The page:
Cat Sucking Blankets – What To Do

By Kim •  Updated: 01/21/23 •  6 min read
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Cat Sucking Blankets

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Cats can be pretty strange critters sometimes, such as when they’re sucking on their blankets! While it can look cute, what happens if your fur baby’s sucking on a shirt you need to wear later? You put the shirt on, only to find wet spots all over! That’s not so cute!

What causes cats to suck on blankets and other things? We’ve done some research to find some answers about this problem and whether it’s anything to worry about. Let’s get started!

Why Do Cats Suck on Blankets?

Here are some of the common reasons a cat may suck on blankets!

1. Weaned Too Early

A cat may suck on blankets if she was weaned too early. It’s normal for kittens to suckle their mother to get milk. You may have seen kittens suckling and kneading their mother at the same time. This stimulates the production of milk.

Kittens are usually kept with their mothers until they’re about eight weeks old. About this age, the mother cat begins to wean the kittens and teach them to eat solid food. However, kittens that are weaned too early may look for the closeness and comfort of their mother by sucking on blankets.

This is only theory, however. Not all cats that are weaned early suck on blankets! But it is a theory that makes sense, especially since dogs have a similar behavioral issue if they’re weaned too early.

2. Oriental Cat Breeds Suck on Blankets

Breeders and pet parents have noticed that oriental cat breeds suck on blankets more often than other cat breeds. In some cases, it’s possible these cats were removed from their mothers too early. It’s also possible the kittens may have come from a smaller litter. Kittens from smaller litters usually have more opportunity to suckle before they’re weaned.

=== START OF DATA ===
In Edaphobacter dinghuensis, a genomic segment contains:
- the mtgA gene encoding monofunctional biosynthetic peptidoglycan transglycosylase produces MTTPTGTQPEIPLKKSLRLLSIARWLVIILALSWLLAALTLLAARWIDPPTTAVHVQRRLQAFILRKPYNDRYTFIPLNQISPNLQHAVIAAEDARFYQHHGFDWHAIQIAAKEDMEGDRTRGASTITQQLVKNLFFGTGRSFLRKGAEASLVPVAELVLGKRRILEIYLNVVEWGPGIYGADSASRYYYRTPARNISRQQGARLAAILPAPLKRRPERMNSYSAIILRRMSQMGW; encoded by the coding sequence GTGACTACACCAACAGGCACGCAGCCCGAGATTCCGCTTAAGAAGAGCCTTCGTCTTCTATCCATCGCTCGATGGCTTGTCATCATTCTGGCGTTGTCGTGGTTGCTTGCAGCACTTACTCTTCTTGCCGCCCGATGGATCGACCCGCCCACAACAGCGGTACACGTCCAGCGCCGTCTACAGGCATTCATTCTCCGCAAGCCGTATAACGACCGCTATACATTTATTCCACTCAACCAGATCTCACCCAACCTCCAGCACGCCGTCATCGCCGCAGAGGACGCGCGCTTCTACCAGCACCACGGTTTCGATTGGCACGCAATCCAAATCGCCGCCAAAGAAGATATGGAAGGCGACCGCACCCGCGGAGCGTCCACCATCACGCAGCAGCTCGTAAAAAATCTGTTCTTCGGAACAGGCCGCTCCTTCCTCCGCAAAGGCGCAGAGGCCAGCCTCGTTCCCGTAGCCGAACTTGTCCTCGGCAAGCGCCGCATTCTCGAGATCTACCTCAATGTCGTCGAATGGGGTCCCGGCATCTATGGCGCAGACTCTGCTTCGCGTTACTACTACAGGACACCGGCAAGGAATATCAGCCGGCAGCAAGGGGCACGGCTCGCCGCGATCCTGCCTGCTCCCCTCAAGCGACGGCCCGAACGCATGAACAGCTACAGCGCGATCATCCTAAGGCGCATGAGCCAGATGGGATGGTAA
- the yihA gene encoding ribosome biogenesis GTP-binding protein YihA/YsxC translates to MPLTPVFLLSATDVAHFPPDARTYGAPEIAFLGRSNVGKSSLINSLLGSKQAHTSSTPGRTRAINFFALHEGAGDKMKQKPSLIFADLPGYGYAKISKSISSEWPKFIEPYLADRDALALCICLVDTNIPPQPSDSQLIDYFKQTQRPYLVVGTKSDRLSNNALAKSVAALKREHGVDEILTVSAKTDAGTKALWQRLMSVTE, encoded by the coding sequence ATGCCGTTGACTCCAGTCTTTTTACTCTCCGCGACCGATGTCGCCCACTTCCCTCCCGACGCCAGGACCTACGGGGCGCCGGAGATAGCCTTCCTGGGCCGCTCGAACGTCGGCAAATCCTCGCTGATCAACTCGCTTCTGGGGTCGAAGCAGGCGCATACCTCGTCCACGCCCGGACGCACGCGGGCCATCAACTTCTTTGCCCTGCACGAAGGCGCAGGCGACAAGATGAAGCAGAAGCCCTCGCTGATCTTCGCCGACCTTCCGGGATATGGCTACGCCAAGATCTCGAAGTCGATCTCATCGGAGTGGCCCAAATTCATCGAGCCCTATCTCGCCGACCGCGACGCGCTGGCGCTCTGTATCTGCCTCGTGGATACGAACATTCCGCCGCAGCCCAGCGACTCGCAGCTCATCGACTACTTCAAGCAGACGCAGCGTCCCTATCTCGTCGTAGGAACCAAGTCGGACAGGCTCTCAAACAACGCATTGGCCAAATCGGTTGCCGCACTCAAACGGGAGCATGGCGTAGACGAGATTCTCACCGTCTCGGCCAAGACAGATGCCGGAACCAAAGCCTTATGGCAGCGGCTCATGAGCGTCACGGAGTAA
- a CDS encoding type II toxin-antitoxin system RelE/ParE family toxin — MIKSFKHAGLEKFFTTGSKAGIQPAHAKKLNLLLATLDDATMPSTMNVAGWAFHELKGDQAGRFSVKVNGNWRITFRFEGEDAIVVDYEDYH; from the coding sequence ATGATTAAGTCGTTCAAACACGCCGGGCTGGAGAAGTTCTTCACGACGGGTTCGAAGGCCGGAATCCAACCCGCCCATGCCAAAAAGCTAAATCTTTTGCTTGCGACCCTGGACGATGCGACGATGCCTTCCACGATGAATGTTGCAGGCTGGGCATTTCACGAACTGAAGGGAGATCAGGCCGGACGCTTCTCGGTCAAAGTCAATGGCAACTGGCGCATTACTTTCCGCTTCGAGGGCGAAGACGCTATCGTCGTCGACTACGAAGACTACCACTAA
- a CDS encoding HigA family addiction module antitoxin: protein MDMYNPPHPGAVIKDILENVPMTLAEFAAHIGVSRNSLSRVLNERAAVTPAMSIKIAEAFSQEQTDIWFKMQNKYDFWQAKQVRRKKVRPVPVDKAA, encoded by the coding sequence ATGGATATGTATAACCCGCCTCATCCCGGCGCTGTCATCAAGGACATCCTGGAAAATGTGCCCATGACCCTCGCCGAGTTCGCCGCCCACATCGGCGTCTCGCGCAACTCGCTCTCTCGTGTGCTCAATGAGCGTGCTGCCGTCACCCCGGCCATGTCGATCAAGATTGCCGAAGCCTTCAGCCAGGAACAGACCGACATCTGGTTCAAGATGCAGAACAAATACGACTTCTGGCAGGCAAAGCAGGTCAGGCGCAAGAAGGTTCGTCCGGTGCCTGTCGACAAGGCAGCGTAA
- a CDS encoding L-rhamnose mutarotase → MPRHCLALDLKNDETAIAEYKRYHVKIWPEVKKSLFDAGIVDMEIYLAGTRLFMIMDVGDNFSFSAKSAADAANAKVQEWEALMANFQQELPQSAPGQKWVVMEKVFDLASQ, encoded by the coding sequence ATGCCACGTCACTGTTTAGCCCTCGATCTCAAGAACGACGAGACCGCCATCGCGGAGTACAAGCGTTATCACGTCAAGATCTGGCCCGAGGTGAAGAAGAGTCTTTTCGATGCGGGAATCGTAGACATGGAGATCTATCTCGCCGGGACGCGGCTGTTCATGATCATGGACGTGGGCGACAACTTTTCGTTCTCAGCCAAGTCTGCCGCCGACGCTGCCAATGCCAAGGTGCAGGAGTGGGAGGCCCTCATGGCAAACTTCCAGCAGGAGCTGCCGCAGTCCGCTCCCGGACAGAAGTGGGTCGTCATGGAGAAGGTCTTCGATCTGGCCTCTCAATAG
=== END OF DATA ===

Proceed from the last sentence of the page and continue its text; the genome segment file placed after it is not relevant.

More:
What’s more, oriental cat breeds usually take longer to wean than other cat breeds. So, it’s entirely possible the cats are weaned too early and take to sucking on blankets as a form of comfort.

3. Cats Suck on Blankets to Relax

Cats may also suck on blankets because this action is relaxing. When you see a cat doing this, they seem very at ease and relaxed. They look very happy, too.

The behavior could remind the cats of their time as kittens when they suckled their mother. That was a stress-free time for them, and they were comforted by their mother’s presence at the same time.

If you notice your feline fur baby sucking on a blanket, don’t automatically jump to the conclusion that she’s stressed! She may find it relaxing and pleasurable to suck on blankets!

4. Stress Relief

Another reason a cat may suck on a blanket is for stress relief. An adult cat may feel protected, comforted, and less stressed when sucking on a blanket as she once suckled her mother.

A cat may turn to sucking a blanket if she feels stressed and overwhelmed. If your cat does this on a regular basis, you may want to get her checked at the vet’s. Your fur baby could be dealing with stress and anxiety. The vet may be able to prescribe treatments, such as medication, to help your fur baby feel better.

5. Showing Affection